National Insurance (Tax Allowances and Benefits)

Oral Answers to Questions — Pensions and National Insurance – in the House of Commons at 12:00 am on 1st August 1966.

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Photo of Mr William Worsley Mr William Worsley , Chelsea 12:00 am, 1st August 1966

asked the Minister of Pensions and National Insurance what action she is proposing to take to integrate tax allowances and cash benefits paid under National Insurance.

Photo of Miss Peggy Herbison Miss Peggy Herbison , Lanarkshire North

I have no such proposals at the present time. Naturally, various problem about National Insurance and other social benefits which are being considered as part of the review of social security must involve consideration of the tax position as well.

Photo of Mr William Worsley Mr William Worsley , Chelsea

Would the right hon. Lady give an assurance that, when this review is completed, the Government intend to continue to make use of the system of tax allowances, which gives an incentive to the individual to help to provide for himself?

Photo of Miss Peggy Herbison Miss Peggy Herbison , Lanarkshire North

We said in our manifesto that we would be examining family allowances, National Insurance and tax allowances generally. No promise can be made at this stage, certainly until we have completed the work we are undertaking, particularly in this part of the review.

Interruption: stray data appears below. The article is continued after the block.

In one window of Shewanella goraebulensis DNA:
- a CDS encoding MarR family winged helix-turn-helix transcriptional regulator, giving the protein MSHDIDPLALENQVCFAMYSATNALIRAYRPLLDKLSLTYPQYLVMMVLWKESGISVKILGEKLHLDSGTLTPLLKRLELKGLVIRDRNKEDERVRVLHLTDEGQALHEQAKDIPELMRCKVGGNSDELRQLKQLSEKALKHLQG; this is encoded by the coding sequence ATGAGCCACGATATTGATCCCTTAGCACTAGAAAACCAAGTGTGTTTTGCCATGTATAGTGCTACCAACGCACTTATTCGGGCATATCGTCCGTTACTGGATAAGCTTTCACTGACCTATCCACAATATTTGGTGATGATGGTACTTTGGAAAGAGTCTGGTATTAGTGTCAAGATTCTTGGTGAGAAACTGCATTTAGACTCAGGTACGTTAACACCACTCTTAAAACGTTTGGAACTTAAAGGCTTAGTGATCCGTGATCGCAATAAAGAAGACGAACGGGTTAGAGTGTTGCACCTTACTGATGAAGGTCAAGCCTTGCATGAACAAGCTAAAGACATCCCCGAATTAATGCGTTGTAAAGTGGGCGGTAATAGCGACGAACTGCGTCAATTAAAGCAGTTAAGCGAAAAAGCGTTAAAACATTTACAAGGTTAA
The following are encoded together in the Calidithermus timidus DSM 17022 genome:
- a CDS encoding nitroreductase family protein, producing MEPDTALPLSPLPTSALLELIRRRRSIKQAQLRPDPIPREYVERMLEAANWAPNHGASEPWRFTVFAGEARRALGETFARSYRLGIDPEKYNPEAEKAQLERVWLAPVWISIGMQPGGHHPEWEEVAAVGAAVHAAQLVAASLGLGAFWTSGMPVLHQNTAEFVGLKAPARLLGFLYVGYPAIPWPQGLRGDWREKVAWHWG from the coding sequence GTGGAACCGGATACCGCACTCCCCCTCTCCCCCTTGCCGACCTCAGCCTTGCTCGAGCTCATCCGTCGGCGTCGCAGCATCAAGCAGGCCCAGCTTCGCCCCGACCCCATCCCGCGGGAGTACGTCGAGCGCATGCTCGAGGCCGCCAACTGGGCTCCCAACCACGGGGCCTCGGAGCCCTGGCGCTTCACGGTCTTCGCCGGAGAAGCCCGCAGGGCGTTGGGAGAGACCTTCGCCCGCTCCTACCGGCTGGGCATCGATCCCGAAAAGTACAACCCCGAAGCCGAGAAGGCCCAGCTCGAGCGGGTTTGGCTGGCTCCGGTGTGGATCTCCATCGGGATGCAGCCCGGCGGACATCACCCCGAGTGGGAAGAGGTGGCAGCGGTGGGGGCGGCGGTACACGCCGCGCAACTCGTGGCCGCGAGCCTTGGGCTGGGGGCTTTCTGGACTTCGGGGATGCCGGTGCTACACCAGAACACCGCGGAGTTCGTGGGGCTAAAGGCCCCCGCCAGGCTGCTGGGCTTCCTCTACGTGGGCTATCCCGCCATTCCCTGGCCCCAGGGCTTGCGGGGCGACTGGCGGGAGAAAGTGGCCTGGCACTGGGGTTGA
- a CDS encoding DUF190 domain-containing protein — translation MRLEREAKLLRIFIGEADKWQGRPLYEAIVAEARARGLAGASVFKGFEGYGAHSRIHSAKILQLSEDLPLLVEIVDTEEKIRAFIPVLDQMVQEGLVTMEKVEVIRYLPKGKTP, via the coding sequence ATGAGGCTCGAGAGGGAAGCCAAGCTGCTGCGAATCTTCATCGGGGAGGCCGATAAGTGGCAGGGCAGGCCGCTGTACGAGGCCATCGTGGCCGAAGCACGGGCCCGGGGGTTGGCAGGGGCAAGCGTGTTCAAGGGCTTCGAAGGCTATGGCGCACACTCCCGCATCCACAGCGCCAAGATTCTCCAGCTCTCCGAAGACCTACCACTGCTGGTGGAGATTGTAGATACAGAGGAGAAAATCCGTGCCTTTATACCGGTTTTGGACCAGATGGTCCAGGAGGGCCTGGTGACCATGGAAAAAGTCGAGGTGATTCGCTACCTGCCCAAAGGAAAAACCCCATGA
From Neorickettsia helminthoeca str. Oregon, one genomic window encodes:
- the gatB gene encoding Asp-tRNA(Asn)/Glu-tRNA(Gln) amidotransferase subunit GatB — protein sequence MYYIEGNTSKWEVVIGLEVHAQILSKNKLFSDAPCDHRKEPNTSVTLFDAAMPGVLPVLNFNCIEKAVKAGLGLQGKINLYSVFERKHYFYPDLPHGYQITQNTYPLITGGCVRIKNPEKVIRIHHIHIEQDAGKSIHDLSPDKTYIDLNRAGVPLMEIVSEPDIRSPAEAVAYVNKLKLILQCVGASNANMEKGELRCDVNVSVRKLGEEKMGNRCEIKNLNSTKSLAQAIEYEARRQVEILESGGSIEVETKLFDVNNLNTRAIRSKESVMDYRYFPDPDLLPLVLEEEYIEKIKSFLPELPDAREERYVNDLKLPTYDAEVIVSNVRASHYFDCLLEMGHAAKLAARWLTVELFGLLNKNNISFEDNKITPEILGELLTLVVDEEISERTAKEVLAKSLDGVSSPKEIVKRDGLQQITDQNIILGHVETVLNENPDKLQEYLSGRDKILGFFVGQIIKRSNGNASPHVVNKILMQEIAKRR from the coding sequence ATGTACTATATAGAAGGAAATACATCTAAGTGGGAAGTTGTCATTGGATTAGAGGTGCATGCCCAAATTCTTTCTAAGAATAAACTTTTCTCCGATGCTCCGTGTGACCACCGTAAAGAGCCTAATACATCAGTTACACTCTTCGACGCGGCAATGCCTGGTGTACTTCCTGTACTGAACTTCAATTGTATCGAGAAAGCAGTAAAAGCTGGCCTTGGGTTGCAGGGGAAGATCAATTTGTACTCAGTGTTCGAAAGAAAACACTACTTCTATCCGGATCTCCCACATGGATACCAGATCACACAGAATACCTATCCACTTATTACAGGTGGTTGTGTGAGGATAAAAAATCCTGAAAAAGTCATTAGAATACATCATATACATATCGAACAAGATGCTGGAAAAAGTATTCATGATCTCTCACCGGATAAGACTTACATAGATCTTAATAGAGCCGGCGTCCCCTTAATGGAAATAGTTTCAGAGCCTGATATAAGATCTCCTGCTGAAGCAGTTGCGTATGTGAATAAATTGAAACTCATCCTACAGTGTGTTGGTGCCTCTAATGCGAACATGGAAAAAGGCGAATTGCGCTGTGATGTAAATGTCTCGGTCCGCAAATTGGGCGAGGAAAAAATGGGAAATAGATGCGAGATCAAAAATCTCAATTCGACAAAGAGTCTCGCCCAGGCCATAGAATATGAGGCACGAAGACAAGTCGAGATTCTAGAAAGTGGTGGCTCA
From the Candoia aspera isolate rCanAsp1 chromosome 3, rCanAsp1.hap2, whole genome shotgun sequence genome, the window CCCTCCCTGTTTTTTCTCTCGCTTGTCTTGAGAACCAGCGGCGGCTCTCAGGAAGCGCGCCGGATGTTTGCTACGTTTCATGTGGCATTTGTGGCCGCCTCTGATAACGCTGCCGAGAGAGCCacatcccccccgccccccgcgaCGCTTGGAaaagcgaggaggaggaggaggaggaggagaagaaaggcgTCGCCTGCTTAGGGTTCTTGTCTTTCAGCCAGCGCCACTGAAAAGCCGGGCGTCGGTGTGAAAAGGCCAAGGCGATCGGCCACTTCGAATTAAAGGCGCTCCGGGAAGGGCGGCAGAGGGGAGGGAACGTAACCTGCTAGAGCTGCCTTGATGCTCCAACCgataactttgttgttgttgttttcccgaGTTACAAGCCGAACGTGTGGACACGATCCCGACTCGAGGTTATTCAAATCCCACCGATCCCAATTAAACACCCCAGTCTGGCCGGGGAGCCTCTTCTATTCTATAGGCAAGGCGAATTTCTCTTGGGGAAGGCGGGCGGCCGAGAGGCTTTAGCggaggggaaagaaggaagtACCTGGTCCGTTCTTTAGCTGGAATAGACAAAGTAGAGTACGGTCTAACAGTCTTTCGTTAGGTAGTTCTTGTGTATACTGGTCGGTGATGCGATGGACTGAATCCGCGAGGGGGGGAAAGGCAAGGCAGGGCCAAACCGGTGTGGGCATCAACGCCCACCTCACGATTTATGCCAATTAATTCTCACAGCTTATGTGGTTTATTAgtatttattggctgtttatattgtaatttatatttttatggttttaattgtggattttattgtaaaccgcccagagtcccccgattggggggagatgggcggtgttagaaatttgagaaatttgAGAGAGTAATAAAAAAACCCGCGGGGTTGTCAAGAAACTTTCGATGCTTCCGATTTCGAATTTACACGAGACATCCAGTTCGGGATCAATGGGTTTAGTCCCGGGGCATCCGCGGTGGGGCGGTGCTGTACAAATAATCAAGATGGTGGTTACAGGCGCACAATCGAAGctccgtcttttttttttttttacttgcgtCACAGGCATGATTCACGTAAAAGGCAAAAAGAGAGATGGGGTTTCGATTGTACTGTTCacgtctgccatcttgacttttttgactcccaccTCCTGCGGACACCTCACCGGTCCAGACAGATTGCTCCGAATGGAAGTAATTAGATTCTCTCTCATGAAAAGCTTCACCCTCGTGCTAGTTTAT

Photo of Mr Eric Lubbock Mr Eric Lubbock , Orpington

Is the Minister aware that Income Tax and Surtax allowances for dependants amount to over £500 million out of a total State benefit of about £750 million, and that it would be far better for her to envisage increasing family allowances so that those who need benefit the most obtain it and not those who have very high incomes?

Photo of Miss Peggy Herbison Miss Peggy Herbison , Lanarkshire North

When we discussed the Ministry of Social Security Bill all these matters were raised. At that time I made it perfectly clear where my own inclination was leading me. However, perhaps the House should know that one could not take away that £500 million altogether because a man's average wage is now about £20 a week and some people might be very badly hit. However, all these matters are being taken into account.